Objectives: Spousal dementia carers have unique support needs; they are likely to disengage from their existing social networks as they need to devote more time to caring as the disease progresses. Previously we showed that support resources can facilitate resilience in carers, but the relationship is complex and varies by relationship type. The current paper aims to explore social support as a key component of resilience to identify the availability, function and perceived functional aspects of support provided to older spousal dementia carers.
Method: We conducted 23 in-depth qualitative interviews with spousal carers from two carer support groups and a care home in North West England.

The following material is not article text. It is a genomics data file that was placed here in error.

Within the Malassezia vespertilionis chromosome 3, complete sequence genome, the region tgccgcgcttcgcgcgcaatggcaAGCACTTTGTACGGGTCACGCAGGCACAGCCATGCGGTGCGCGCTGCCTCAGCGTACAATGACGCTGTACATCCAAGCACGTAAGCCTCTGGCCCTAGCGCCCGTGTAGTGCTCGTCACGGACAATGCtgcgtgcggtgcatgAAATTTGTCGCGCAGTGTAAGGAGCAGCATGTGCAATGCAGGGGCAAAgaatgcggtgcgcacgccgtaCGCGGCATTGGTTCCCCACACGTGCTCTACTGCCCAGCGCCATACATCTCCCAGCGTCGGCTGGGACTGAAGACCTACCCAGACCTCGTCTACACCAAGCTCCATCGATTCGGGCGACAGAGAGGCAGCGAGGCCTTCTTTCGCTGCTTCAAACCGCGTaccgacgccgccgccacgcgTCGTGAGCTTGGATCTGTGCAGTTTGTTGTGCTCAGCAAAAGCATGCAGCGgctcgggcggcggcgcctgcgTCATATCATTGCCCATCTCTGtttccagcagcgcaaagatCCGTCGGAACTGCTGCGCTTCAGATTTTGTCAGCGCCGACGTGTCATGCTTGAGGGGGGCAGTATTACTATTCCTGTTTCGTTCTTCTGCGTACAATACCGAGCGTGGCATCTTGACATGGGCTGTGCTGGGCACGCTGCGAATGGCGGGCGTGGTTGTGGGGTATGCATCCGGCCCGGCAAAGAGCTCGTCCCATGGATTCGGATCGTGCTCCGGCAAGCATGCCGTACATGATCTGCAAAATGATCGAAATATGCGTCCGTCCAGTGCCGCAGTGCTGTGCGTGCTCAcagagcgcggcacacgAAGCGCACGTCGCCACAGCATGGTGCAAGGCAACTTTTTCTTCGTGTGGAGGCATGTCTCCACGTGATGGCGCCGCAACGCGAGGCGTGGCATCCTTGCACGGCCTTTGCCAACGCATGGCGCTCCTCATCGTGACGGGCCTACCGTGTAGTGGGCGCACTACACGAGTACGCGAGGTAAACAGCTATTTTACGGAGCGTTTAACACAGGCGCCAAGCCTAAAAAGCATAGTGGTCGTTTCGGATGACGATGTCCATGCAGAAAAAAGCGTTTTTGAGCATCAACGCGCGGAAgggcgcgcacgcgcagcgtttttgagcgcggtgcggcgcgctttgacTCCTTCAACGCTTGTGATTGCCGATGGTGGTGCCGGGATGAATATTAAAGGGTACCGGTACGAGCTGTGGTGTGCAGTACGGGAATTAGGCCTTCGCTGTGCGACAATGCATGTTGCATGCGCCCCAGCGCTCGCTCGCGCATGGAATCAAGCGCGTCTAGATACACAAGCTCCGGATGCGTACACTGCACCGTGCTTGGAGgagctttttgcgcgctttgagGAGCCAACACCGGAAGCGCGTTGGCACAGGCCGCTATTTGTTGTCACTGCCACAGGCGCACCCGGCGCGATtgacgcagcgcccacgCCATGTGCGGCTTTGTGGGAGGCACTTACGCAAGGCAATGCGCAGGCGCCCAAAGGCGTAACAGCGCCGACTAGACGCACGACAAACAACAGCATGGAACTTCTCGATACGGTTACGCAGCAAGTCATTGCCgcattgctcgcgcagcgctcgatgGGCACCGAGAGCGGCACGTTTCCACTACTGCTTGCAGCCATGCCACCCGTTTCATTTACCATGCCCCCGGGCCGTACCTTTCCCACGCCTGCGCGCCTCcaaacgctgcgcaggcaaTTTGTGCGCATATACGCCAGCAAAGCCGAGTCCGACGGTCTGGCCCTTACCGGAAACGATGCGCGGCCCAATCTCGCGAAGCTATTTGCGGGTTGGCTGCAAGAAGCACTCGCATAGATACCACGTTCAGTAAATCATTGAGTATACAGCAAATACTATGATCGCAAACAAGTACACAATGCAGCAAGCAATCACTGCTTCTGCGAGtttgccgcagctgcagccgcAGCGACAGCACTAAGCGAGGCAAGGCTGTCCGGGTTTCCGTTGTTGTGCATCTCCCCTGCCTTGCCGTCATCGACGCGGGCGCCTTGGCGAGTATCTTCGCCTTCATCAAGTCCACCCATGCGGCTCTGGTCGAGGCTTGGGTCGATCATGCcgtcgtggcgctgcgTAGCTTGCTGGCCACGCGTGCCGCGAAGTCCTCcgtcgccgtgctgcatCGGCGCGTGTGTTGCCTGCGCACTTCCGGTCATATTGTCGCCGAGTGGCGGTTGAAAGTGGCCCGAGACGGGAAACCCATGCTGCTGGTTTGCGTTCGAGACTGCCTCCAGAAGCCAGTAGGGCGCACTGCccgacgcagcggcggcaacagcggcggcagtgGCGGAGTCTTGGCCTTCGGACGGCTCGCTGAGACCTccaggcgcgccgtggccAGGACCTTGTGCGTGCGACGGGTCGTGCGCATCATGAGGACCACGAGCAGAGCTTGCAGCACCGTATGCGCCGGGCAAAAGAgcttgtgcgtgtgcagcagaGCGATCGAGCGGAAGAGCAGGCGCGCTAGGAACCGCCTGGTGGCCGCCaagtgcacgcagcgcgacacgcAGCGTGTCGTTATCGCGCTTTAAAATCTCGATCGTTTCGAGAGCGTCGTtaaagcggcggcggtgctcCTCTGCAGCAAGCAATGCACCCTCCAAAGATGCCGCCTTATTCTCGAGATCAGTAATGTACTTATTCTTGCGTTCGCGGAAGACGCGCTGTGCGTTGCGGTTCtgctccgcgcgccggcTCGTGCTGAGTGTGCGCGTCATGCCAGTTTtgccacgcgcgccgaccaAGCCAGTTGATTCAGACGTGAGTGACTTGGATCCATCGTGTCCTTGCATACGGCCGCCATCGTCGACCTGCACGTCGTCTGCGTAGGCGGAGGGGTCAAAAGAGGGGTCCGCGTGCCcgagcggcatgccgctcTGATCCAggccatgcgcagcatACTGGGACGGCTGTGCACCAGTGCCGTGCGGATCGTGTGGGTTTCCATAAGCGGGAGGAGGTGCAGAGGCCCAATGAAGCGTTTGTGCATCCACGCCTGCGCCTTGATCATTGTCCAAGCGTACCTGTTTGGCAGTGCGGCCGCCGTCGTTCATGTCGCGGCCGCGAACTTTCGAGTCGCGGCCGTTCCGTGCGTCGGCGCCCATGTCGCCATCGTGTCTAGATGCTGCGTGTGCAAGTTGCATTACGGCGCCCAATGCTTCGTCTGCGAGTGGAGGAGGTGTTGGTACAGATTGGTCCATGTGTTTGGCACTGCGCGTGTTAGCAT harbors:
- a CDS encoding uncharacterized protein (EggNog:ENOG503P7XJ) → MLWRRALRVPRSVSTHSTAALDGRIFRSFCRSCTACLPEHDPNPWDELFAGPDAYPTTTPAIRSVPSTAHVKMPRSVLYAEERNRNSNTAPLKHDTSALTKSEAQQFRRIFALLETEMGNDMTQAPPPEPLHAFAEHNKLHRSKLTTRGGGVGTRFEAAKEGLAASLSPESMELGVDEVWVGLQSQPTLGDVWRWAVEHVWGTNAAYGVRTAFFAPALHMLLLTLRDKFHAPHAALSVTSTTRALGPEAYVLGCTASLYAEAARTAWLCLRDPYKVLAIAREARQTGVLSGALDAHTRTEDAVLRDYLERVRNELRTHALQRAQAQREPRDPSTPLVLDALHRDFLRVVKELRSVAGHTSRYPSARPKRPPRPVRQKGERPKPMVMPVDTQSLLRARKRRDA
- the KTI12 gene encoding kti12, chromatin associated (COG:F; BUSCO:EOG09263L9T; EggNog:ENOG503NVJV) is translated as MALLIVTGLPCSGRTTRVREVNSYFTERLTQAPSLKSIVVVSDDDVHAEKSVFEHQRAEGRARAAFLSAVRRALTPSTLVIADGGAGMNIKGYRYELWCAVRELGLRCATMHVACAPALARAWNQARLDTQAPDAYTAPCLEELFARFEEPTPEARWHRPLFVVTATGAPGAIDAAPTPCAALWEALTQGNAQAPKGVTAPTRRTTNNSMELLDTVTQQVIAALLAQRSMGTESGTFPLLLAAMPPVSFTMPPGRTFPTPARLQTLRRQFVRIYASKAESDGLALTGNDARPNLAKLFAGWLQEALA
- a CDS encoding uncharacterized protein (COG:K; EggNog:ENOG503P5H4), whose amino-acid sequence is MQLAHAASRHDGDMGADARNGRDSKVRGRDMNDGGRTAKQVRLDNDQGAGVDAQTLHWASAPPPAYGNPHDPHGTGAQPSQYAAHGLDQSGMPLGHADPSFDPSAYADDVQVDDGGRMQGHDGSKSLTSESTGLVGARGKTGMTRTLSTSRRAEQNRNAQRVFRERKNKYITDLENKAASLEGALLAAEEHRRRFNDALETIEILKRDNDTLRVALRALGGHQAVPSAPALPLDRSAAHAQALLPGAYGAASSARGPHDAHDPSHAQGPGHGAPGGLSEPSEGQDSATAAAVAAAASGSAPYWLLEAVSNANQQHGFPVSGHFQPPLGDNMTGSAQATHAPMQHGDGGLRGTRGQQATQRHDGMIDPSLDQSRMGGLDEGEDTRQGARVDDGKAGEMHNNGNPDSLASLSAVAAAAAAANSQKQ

Results: Family and friends served a wide range of functions but were equally available to resilient and non-resilient participants. Family support was perceived as unhelpful if it created feelings of over-dependence. Participants were less likely to resist involvement of grandchildren due to their relatively narrow and low-level support functions. Friend support was perceived as most helpful when it derived from those in similar circumstances. Neighbours played a functionally unique role of crisis management. These perceptions may moderate the effect of support on resilience.
Conclusion: Family and friend support is not always sufficient to facilitate resilience. Support functions facilitate resilience only if they are perceived to match need. Implications of these findings are discussed.
Keywords: Spousal care; dementia; resilience; social network; social support.